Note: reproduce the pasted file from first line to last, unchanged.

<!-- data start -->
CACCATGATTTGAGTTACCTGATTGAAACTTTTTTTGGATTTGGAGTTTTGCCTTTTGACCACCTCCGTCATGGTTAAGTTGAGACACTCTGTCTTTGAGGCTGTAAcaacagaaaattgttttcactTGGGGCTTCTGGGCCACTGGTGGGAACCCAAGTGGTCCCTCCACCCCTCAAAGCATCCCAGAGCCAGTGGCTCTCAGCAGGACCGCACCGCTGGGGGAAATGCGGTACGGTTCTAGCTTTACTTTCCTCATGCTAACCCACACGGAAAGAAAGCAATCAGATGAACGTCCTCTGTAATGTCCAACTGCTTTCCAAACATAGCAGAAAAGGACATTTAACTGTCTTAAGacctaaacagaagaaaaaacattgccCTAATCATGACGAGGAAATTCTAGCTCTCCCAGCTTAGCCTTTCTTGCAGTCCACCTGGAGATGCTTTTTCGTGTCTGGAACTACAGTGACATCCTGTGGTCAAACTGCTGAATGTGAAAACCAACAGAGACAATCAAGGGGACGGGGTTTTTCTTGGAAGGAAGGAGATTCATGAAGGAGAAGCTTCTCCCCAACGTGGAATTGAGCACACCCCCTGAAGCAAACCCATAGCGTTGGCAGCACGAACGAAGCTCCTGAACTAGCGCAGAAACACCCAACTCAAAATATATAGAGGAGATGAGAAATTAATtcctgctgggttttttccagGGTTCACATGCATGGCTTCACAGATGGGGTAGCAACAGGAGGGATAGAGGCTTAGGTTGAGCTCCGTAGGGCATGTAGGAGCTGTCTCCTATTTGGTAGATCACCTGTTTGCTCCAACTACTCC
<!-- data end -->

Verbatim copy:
CACCATGATTTGAGTTACCTGATTGAAACTTTTTTTGGATTTGGAGTTTTGCCTTTTGACCACCTCCGTCATGGTTAAGTTGAGACACTCTGTCTTTGAGGCTGTAAcaacagaaaattgttttcactTGGGGCTTCTGGGCCACTGGTGGGAACCCAAGTGGTCCCTCCACCCCTCAAAGCATCCCAGAGCCAGTGGCTCTCAGCAGGACCGCACCGCTGGGGGAAATGCGGTACGGTTCTAGCTTTACTTTCCTCATGCTAACCCACACGGAAAGAAAGCAATCAGATGAACGTCCTCTGTAATGTCCAACTGCTTTCCAAACATAGCAGAAAAGGACATTTAACTGTCTTAAGacctaaacagaagaaaaaacattgccCTAATCATGACGAGGAAATTCTAGCTCTCCCAGCTTAGCCTTTCTTGCAGTCCACCTGGAGATGCTTTTTCGTGTCTGGAACTACAGTGACATCCTGTGGTCAAACTGCTGAATGTGAAAACCAACAGAGACAATCAAGGGGACGGGGTTTTTCTTGGAAGGAAGGAGATTCATGAAGGAGAAGCTTCTCCCCAACGTGGAATTGAGCACACCCCCTGAAGCAAACCCATAGCGTTGGCAGCACGAACGAAGCTCCTGAACTAGCGCAGAAACACCCAACTCAAAATATATAGAGGAGATGAGAAATTAATtcctgctgggttttttccagGGTTCACATGCATGGCTTCACAGATGGGGTAGCAACAGGAGGGATAGAGGCTTAGGTTGAGCTCCGTAGGGCATGTAGGAGCTGTCTCCTATTTGGTAGATCACCTGTTTGCTCCAACTACTCC